State Rep. Stephanie Borowicz, R-Clinton, speaks during a news conference in the state Capitol on Oct. 21, 2019
There’s no mistaking where state Rep. Stephanie Borowicz stands on abortion. She wants it gone. And to help that goal on its way, the freshman Republican from Clinton County is sponsoring a bill that would prohibit the procedure as soon as a doctor can detect a fetal heartbeat.
That’s at around six weeks, which is before most women even know they’re pregnant. Asked if she knows that would amount to an effective total ban on the procedure, now legal until the 24th week of gestation, she doesn’t hesitate: “Yes,” she tells a reporter.
At a Monday press conference, Borowicz, along with freshman Sen. Doug Mastriano, R-Adams, who’s sponsoring a similar proposal on his side of the Capitol, argued forcefully — and often floridly — for their respective bills.
But when Borowicz was asked Monday if she was the prime sponsor, or even the co-sponsor, of legislation that would promote foster care or adoption, or measures aimed at helping new and expectant mothers — and the fetuses she’s insisting they bring to term — Borowicz drew a blank.
“I don’t know,” she said, adding a moment later, “I can’t tell you right now, off the top of my head, if I am. I don’t think that I am because we didn’t have a co-sponsorship memo.” That’s a reference to the “Dear Colleague” letter lawmakers send out when they’re looking for support for legislation.
Spoiler: Borowicz isn’t sponsoring such a bill.
But she does have a proposal that would let county corrections officers bring their personal firearms to work. Another solution in search of a problem would ban taxpayer money for gender confirmation surgery or hormone therapy for transgender state prison inmates.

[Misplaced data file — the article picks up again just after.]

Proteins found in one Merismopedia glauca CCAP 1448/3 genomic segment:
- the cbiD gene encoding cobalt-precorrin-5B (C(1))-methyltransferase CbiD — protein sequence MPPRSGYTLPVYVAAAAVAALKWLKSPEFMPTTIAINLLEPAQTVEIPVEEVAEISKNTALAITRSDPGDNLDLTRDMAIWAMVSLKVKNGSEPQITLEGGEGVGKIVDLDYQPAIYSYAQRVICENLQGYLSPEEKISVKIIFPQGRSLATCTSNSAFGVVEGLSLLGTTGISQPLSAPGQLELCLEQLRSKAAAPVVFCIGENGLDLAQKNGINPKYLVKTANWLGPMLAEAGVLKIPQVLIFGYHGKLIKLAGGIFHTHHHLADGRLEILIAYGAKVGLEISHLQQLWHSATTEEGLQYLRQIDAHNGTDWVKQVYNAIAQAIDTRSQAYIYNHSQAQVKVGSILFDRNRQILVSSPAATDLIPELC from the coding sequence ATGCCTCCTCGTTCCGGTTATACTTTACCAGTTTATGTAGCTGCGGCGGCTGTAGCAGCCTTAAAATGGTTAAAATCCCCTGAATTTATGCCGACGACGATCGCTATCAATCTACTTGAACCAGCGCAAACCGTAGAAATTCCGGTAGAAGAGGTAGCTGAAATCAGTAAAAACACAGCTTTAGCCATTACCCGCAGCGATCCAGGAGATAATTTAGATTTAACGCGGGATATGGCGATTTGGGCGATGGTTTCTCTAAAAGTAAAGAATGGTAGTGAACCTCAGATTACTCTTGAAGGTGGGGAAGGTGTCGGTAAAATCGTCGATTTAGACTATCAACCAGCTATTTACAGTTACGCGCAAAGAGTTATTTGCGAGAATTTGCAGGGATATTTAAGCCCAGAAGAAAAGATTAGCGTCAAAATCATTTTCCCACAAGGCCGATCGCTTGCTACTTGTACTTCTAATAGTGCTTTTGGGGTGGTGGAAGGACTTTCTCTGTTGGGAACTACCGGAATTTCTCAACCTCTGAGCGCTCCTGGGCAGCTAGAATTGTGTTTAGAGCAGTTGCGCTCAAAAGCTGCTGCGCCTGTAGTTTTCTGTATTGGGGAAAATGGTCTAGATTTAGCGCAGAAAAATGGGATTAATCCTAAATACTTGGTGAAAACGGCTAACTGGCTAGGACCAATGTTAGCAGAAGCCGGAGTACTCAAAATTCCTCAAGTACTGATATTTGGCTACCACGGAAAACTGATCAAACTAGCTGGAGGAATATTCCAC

Nor is she a co-sponsor of a measure sponsored by Rep. Mary Jo Daley, D-Montgomery, that would provide workplace accommodations for nursing mothers. It’s been sitting in the House Labor & Industry Committee since April.
But Borowicz is in good company.
None of the other House Republicans who stood up Monday to heartily endorse legislation that Borowicz openly admitted is aimed at putting a “dagger” into Roe v. Wade are on Daley’s bill either.
This isn’t surprising. While they’ve proven only too willing to take away someone’s right to make decisions about their own bodies, anti-abortion lawmakers have proven far stingier when it comes to paying for programs that keep parents and their children healthy and prosperous.
In a statement, the Philadelphia-based Women’s Law Project slammed the majority-Republican General Assembly for repeatedly blocking such measures in the past.
Borowicz and Mastriano’s “obsessive focus on restricting access to safe, legal abortion while ignoring the shocking rates of maternal mortality and other ways Pennsylvania fails our constituents with regard to reproductive health has long been the standard M.O. for anti-choice lawmakers in Pennsylvania,” Senior Staff Attorney Susan J. Frietsche said in an email.
Yet, those are all places for “pro-family” lawmakers to focus their energy. Instead, they’re peddling legislation that will survive neither a guaranteed gubernatorial veto, nor a judiciary that has almost uniformly ruled such measures unconstitutional.
Borowicz, who made headlines earlier this year by delivering an explicitly Christian and blatantly political invocation on the same day the Pennsylvania House swore in its first Black woman Muslim member, was quick to note Monday that she’s all for foster care and adoption — though there is no suggestion that she’s putting her legislative muscle behind it.
Mastriano, who also made headlines for all the wrong reasons earlier this year by posting anti-Muslim memes on his campaign’s Facebook page, has circulated 12 co-sponsorship memos, four times as many as Borowicz, though only five have been formally introduced in the brief time he’s been in office.
Mastriano sidestepped a question about his support for bills helping new and expectant mothers. But he stressed his commitment to adoption and foster care, pointing out that he’d pushed back against what he says are the Wolf administration’s efforts to choke off state and federal money to religious organizations that do adoptions and provide foster care — “particularly Catholic Charities.”
He called Monday’s event part of a “historic fight for freedom.”
It’s not. It’s the exact opposite.
Freedom fighters preserve rights for everyone — especially those with whom they disagree. They don’t take them away. That’s not freedom at all.
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